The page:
Create an Azure Batch pool in a virtual network

When you create an Azure Batch pool, you can provision the pool in a subnet of an Azure virtual network (VNet) that you specify. This article explains how to set up a Batch pool in a VNet.

Why use a VNet?

An Azure Batch pool has settings to allow compute nodes to communicate with each other - for example, to run multi-instance tasks. These settings do not require a separate VNet. However, by default, the nodes cannot communicate with virtual machines that are not part of the Batch pool, such as a license server or a file server. To allow pool compute nodes to communicate securely with other virtual machines, or with an on-premises network, you can provision the pool in a subnet of an Azure VNet.

Prerequisites

  • Authentication. To use an Azure VNet, the Batch client API must use Azure Active Directory (AD) authentication. Azure Batch support for Azure AD is documented in Authenticate Batch service solutions with Active Directory.

  • An Azure VNet. See the following section for VNet requirements and configuration. To prepare a VNet with one or more subnets in advance, you can use the Azure portal, Azure PowerShell, the Azure Command-Line Interface (CLI), or other methods.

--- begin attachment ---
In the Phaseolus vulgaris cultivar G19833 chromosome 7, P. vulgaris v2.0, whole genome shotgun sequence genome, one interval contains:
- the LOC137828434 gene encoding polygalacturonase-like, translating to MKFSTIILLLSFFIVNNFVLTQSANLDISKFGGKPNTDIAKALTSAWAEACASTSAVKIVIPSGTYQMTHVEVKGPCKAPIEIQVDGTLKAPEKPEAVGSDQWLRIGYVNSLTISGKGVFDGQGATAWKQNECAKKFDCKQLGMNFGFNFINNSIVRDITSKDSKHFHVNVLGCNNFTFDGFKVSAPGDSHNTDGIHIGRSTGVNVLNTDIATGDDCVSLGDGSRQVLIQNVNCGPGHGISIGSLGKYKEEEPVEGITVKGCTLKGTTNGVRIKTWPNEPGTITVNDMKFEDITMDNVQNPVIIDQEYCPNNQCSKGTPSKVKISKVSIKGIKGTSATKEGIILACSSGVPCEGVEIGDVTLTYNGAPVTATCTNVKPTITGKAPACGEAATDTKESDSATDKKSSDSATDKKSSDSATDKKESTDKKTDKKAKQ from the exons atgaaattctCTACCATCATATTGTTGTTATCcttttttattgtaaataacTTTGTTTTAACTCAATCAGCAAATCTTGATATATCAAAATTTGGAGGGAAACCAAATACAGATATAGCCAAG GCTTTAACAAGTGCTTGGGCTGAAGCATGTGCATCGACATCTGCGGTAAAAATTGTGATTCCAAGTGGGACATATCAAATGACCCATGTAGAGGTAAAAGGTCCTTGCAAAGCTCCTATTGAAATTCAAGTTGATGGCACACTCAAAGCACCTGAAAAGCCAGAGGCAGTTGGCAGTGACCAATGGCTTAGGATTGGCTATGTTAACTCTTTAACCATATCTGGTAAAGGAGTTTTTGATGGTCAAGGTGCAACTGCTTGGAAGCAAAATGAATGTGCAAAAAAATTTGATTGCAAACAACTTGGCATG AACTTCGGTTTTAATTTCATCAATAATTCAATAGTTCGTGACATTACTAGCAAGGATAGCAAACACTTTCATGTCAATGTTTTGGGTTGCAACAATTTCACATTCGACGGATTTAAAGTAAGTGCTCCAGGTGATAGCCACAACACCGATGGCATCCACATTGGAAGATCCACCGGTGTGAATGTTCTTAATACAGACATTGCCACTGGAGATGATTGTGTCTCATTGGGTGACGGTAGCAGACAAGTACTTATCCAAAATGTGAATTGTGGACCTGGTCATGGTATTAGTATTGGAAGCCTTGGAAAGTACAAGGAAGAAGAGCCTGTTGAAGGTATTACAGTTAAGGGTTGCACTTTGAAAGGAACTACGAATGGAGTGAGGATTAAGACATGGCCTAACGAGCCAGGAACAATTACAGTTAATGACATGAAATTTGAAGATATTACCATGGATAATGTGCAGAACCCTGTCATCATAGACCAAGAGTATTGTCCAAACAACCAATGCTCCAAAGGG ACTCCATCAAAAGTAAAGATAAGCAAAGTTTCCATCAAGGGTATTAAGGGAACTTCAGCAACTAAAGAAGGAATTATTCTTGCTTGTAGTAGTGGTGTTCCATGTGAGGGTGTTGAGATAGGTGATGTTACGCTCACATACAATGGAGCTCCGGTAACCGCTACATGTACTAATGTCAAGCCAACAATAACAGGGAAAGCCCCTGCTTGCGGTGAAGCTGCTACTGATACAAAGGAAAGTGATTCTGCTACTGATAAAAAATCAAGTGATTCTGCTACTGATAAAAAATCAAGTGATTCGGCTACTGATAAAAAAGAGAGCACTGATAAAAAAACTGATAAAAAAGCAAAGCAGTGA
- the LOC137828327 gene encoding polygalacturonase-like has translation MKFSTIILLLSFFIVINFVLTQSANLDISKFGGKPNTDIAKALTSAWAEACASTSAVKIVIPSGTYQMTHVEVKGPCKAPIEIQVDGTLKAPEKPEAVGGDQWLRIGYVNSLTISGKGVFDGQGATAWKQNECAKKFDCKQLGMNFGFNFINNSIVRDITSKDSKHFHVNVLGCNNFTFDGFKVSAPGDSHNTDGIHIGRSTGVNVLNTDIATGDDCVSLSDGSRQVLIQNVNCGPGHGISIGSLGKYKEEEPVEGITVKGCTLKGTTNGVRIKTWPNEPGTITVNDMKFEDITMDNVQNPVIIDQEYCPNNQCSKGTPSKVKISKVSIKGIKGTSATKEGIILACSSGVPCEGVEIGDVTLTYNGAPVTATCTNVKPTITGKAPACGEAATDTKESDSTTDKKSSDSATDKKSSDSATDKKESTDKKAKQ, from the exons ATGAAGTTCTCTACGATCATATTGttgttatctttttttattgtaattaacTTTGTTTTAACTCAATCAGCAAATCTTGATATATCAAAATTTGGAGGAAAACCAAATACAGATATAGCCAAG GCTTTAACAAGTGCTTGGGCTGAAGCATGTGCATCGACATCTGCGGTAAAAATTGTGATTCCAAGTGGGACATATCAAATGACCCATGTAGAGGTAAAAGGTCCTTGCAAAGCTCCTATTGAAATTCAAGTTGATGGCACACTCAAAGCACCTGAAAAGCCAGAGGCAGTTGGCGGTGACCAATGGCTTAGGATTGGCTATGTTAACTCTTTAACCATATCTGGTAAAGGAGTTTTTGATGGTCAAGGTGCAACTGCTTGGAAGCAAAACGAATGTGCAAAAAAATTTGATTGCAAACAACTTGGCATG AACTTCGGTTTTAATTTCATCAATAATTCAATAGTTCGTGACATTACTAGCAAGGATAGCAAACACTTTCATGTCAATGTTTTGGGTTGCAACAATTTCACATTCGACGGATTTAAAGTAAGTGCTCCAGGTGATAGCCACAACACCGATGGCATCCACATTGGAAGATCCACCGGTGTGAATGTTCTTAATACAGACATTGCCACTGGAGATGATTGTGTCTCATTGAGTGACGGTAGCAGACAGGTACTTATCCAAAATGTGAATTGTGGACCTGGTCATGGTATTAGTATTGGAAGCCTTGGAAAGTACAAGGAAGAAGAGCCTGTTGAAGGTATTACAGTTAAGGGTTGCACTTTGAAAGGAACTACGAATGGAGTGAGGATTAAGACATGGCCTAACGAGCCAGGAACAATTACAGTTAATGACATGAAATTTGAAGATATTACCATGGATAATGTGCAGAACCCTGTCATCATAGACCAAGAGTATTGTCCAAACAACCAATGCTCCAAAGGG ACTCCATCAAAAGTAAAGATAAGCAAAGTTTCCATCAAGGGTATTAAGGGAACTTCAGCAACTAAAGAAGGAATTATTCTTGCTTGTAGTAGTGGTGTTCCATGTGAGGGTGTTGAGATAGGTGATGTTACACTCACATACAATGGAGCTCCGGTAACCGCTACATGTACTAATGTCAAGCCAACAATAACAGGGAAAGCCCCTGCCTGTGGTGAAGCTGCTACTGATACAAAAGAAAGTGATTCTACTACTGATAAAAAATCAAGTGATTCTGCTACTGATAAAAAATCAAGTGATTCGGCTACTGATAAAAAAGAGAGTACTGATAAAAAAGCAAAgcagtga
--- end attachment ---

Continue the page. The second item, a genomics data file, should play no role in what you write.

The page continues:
VNet requirements

General requirements

  • The VNet must be in the same subscription and region as the Batch account you use to create your pool.

  • The pool using the VNet can have a maximum of 4096 nodes.

  • The subnet specified for the pool must have enough unassigned IP addresses to accommodate the number of VMs targeted for the pool; that is, the sum of the targetDedicatedNodes and targetLowPriorityNodes properties of the pool. If the subnet doesn't have enough unassigned IP addresses, the pool partially allocates the compute nodes, and a resize error occurs.